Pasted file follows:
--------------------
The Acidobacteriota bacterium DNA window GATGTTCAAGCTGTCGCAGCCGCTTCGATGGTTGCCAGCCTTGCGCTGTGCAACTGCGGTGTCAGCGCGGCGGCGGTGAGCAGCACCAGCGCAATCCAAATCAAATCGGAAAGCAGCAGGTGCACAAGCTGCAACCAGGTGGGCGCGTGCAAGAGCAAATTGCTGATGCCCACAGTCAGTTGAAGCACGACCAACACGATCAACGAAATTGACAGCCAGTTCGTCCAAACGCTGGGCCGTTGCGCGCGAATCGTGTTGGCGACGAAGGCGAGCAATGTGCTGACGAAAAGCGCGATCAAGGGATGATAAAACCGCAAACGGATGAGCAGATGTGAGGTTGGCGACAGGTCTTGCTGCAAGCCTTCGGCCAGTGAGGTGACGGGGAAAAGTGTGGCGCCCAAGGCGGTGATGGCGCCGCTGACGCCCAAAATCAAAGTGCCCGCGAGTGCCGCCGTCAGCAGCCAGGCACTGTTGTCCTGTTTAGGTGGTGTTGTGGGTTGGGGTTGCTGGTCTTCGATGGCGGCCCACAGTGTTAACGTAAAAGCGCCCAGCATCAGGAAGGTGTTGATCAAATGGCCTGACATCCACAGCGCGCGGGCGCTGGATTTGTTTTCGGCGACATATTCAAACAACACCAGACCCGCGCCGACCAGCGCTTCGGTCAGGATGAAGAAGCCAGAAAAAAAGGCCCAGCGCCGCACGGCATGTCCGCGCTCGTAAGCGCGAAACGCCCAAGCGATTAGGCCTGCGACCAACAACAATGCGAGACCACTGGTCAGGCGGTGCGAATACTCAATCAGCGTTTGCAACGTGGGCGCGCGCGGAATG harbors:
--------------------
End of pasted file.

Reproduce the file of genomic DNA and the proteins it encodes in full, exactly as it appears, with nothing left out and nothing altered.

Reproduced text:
The Acidobacteriota bacterium DNA window GATGTTCAAGCTGTCGCAGCCGCTTCGATGGTTGCCAGCCTTGCGCTGTGCAACTGCGGTGTCAGCGCGGCGGCGGTGAGCAGCACCAGCGCAATCCAAATCAAATCGGAAAGCAGCAGGTGCACAAGCTGCAACCAGGTGGGCGCGTGCAAGAGCAAATTGCTGATGCCCACAGTCAGTTGAAGCACGACCAACACGATCAACGAAATTGACAGCCAGTTCGTCCAAACGCTGGGCCGTTGCGCGCGAATCGTGTTGGCGACGAAGGCGAGCAATGTGCTGACGAAAAGCGCGATCAAGGGATGATAAAACCGCAAACGGATGAGCAGATGTGAGGTTGGCGACAGGTCTTGCTGCAAGCCTTCGGCCAGTGAGGTGACGGGGAAAAGTGTGGCGCCCAAGGCGGTGATGGCGCCGCTGACGCCCAAAATCAAAGTGCCCGCGAGTGCCGCCGTCAGCAGCCAGGCACTGTTGTCCTGTTTAGGTGGTGTTGTGGGTTGGGGTTGCTGGTCTTCGATGGCGGCCCACAGTGTTAACGTAAAAGCGCCCAGCATCAGGAAGGTGTTGATCAAATGGCCTGACATCCACAGCGCGCGGGCGCTGGATTTGTTTTCGGCGACATATTCAAACAACACCAGACCCGCGCCGACCAGCGCTTCGGTCAGGATGAAGAAGCCAGAAAAAAAGGCCCAGCGCCGCACGGCATGTCCGCGCTCGTAAGCGCGAAACGCCCAAGCGATTAGGCCTGCGACCAACAACAATGCGAGACCACTGGTCAGGCGGTGCGAATACTCAATCAGCGTTTGCAACGTGGGCGCGCGCGGAATG harbors: